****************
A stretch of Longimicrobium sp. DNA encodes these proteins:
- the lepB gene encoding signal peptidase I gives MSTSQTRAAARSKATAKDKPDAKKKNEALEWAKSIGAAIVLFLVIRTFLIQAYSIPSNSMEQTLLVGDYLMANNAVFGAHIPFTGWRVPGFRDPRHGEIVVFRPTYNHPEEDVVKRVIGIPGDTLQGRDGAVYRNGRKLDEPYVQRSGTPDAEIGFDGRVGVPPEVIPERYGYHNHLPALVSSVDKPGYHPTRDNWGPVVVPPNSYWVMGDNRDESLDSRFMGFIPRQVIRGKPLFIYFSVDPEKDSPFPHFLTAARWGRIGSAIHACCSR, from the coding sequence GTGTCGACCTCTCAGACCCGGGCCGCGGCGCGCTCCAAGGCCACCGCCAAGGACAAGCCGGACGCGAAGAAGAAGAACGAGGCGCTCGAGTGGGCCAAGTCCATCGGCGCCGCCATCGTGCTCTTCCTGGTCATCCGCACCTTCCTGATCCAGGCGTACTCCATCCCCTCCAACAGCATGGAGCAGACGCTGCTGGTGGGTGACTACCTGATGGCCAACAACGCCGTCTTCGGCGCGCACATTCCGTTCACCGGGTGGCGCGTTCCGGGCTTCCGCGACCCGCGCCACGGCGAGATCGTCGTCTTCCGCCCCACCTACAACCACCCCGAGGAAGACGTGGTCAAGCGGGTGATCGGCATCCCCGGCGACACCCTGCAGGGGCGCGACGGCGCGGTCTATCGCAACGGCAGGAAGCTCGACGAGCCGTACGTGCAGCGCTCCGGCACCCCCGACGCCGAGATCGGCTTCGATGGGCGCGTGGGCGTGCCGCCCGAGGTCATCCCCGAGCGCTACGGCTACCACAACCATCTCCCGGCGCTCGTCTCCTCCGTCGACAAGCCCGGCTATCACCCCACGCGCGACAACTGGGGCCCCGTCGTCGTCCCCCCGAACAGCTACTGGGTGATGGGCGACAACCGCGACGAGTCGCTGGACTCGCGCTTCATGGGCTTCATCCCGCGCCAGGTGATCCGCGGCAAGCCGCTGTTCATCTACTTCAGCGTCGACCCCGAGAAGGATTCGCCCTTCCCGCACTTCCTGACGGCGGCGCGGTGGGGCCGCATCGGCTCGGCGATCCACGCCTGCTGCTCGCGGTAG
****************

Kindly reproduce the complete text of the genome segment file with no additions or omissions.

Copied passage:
A stretch of Longimicrobium sp. DNA encodes these proteins:
- the lepB gene encoding signal peptidase I gives MSTSQTRAAARSKATAKDKPDAKKKNEALEWAKSIGAAIVLFLVIRTFLIQAYSIPSNSMEQTLLVGDYLMANNAVFGAHIPFTGWRVPGFRDPRHGEIVVFRPTYNHPEEDVVKRVIGIPGDTLQGRDGAVYRNGRKLDEPYVQRSGTPDAEIGFDGRVGVPPEVIPERYGYHNHLPALVSSVDKPGYHPTRDNWGPVVVPPNSYWVMGDNRDESLDSRFMGFIPRQVIRGKPLFIYFSVDPEKDSPFPHFLTAARWGRIGSAIHACCSR, from the coding sequence GTGTCGACCTCTCAGACCCGGGCCGCGGCGCGCTCCAAGGCCACCGCCAAGGACAAGCCGGACGCGAAGAAGAAGAACGAGGCGCTCGAGTGGGCCAAGTCCATCGGCGCCGCCATCGTGCTCTTCCTGGTCATCCGCACCTTCCTGATCCAGGCGTACTCCATCCCCTCCAACAGCATGGAGCAGACGCTGCTGGTGGGTGACTACCTGATGGCCAACAACGCCGTCTTCGGCGCGCACATTCCGTTCACCGGGTGGCGCGTTCCGGGCTTCCGCGACCCGCGCCACGGCGAGATCGTCGTCTTCCGCCCCACCTACAACCACCCCGAGGAAGACGTGGTCAAGCGGGTGATCGGCATCCCCGGCGACACCCTGCAGGGGCGCGACGGCGCGGTCTATCGCAACGGCAGGAAGCTCGACGAGCCGTACGTGCAGCGCTCCGGCACCCCCGACGCCGAGATCGGCTTCGATGGGCGCGTGGGCGTGCCGCCCGAGGTCATCCCCGAGCGCTACGGCTACCACAACCATCTCCCGGCGCTCGTCTCCTCCGTCGACAAGCCCGGCTATCACCCCACGCGCGACAACTGGGGCCCCGTCGTCGTCCCCCCGAACAGCTACTGGGTGATGGGCGACAACCGCGACGAGTCGCTGGACTCGCGCTTCATGGGCTTCATCCCGCGCCAGGTGATCCGCGGCAAGCCGCTGTTCATCTACTTCAGCGTCGACCCCGAGAAGGATTCGCCCTTCCCGCACTTCCTGACGGCGGCGCGGTGGGGCCGCATCGGCTCGGCGATCCACGCCTGCTGCTCGCGGTAG